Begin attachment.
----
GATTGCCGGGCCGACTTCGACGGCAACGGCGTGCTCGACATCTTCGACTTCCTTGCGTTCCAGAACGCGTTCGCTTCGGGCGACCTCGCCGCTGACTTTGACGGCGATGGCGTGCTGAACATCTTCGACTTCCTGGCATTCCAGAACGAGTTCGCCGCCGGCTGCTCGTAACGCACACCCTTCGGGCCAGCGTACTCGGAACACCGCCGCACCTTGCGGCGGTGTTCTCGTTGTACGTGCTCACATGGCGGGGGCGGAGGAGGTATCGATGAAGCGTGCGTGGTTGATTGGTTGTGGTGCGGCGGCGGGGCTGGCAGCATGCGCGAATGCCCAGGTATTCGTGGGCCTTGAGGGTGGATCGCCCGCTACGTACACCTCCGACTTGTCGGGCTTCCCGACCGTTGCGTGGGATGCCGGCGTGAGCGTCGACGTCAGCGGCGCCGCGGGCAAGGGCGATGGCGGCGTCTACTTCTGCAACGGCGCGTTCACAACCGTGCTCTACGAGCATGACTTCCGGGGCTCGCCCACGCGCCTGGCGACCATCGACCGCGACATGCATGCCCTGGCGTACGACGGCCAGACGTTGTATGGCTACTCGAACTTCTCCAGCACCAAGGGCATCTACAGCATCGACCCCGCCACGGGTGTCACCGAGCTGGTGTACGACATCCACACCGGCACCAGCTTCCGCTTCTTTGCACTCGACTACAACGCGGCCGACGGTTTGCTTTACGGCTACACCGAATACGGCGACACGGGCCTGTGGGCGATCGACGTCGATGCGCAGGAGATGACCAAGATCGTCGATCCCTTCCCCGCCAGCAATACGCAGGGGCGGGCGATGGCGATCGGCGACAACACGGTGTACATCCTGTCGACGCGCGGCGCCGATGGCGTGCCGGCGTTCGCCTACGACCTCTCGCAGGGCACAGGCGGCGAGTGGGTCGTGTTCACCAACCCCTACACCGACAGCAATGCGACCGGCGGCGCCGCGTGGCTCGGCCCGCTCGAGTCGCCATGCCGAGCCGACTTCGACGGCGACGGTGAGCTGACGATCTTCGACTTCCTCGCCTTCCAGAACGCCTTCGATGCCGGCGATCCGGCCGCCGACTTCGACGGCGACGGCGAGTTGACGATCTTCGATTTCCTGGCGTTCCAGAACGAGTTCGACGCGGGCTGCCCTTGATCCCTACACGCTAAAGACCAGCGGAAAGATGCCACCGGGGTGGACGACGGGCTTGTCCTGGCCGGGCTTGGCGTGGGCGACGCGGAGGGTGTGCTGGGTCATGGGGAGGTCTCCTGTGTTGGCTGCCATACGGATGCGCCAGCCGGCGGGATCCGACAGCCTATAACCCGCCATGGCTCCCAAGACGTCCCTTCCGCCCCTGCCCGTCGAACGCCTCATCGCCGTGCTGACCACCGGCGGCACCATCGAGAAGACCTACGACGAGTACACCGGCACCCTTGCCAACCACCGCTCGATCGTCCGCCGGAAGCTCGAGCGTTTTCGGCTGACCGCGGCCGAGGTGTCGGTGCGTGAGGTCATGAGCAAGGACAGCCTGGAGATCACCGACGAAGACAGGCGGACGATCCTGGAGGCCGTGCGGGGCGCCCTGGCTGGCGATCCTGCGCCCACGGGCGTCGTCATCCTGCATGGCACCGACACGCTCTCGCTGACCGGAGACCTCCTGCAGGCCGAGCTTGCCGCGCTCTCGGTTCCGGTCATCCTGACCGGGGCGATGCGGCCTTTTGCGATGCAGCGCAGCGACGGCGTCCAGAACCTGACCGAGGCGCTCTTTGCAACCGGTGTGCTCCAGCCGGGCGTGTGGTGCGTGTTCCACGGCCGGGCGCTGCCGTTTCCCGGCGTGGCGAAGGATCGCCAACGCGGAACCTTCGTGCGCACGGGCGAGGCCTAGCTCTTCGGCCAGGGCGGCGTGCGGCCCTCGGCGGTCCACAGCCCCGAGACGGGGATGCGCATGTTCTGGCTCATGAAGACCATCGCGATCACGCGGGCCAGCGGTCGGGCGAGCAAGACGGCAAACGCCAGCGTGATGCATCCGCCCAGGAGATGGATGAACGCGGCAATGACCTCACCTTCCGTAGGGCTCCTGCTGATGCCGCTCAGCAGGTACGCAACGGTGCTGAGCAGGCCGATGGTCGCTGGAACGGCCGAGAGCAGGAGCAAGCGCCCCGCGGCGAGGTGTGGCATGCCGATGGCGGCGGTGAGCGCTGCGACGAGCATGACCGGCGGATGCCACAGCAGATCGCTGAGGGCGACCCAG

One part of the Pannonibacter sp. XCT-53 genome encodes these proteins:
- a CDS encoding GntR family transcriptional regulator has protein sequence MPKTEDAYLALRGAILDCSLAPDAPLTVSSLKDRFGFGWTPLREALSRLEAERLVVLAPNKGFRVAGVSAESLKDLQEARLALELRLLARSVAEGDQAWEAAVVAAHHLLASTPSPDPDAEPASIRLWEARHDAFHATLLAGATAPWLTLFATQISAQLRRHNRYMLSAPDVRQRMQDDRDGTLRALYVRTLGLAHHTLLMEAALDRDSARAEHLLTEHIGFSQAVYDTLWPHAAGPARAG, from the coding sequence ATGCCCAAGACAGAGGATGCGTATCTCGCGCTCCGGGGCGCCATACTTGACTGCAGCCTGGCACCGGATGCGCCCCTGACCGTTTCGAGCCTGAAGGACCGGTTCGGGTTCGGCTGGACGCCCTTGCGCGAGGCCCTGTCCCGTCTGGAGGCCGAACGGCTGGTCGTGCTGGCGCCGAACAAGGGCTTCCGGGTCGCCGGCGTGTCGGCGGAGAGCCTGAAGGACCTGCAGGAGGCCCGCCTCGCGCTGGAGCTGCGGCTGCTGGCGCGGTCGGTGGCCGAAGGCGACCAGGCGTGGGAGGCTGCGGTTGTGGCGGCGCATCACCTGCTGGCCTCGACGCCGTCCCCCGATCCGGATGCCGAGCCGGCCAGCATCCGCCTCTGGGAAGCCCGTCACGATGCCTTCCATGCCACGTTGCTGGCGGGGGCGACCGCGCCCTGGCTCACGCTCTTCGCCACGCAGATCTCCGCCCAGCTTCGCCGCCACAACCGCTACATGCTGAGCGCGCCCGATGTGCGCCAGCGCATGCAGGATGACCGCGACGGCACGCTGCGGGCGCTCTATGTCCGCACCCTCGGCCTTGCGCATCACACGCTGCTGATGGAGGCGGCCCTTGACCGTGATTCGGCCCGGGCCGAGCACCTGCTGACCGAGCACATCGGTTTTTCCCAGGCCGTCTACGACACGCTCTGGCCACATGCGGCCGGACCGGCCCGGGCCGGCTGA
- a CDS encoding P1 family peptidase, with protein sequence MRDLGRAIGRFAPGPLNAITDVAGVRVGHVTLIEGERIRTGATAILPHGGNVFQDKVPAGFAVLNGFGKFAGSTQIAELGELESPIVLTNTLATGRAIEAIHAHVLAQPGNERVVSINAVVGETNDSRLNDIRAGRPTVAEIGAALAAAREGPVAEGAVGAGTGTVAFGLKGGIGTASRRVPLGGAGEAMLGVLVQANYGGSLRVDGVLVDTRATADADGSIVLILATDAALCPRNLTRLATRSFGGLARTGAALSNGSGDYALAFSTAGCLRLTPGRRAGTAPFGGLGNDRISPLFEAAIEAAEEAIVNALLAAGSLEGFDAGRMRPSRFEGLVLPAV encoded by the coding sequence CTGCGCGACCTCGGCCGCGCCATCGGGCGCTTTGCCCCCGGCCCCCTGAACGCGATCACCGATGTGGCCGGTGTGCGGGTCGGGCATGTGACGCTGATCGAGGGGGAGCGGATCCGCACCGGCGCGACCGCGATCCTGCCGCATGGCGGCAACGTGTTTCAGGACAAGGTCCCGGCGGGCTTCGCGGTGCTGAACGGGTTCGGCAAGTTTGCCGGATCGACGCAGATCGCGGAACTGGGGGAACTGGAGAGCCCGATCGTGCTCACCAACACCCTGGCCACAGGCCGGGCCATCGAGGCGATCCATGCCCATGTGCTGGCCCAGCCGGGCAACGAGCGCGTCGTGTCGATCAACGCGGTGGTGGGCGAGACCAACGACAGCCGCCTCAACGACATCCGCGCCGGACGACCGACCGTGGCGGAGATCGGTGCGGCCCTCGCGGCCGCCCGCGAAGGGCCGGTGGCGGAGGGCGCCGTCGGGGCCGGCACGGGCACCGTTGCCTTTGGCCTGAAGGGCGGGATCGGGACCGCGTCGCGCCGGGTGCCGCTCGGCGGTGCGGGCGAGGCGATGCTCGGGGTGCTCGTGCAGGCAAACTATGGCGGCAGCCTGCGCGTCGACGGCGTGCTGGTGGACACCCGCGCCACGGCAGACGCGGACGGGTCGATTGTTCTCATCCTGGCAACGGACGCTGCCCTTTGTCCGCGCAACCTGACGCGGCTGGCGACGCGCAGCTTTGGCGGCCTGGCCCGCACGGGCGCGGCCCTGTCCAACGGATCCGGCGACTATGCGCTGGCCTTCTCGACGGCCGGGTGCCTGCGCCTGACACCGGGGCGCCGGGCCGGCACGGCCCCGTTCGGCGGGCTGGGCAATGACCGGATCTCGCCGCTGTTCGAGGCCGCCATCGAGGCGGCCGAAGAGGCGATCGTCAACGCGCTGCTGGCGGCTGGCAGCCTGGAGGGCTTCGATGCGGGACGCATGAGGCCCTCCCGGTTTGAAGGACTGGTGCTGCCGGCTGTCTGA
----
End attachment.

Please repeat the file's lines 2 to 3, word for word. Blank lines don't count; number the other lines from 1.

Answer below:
One part of the Pannonibacter sp. XCT-53 genome encodes these proteins:
- a CDS encoding GntR family transcriptional regulator has protein sequence MPKTEDAYLALRGAILDCSLAPDAPLTVSSLKDRFGFGWTPLREALSRLEAERLVVLAPNKGFRVAGVSAESLKDLQEARLALELRLLARSVAEGDQAWEAAVVAAHHLLASTPSPDPDAEPASIRLWEARHDAFHATLLAGATAPWLTLFATQISAQLRRHNRYMLSAPDVRQRMQDDRDGTLRALYVRTLGLAHHTLLMEAALDRDSARAEHLLTEHIGFSQAVYDTLWPHAAGPARAG, from the coding sequence ATGCCCAAGACAGAGGATGCGTATCTCGCGCTCCGGGGCGCCATACTTGACTGCAGCCTGGCACCGGATGCGCCCCTGACCGTTTCGAGCCTGAAGGACCGGTTCGGGTTCGGCTGGACGCCCTTGCGCGAGGCCCTGTCCCGTCTGGAGGCCGAACGGCTGGTCGTGCTGGCGCCGAACAAGGGCTTCCGGGTCGCCGGCGTGTCGGCGGAGAGCCTGAAGGACCTGCAGGAGGCCCGCCTCGCGCTGGAGCTGCGGCTGCTGGCGCGGTCGGTGGCCGAAGGCGACCAGGCGTGGGAGGCTGCGGTTGTGGCGGCGCATCACCTGCTGGCCTCGACGCCGTCCCCCGATCCGGATGCCGAGCCGGCCAGCATCCGCCTCTGGGAAGCCCGTCACGATGCCTTCCATGCCACGTTGCTGGCGGGGGCGACCGCGCCCTGGCTCACGCTCTTCGCCACGCAGATCTCCGCCCAGCTTCGCCGCCACAACCGCTACATGCTGAGCGCGCCCGATGTGCGCCAGCGCATGCAGGATGACCGCGACGGCACGCTGCGGGCGCTCTATGTCCGCACCCTCGGCCTTGCGCATCACACGCTGCTGATGGAGGCGGCCCTTGACCGTGATTCGGCCCGGGCCGAGCACCTGCTGACCGAGCACATCGGTTTTTCCCAGGCCGTCTACGACACGCTCTGGCCACATGCGGCCGGACCGGCCCGGGCCGGCTGA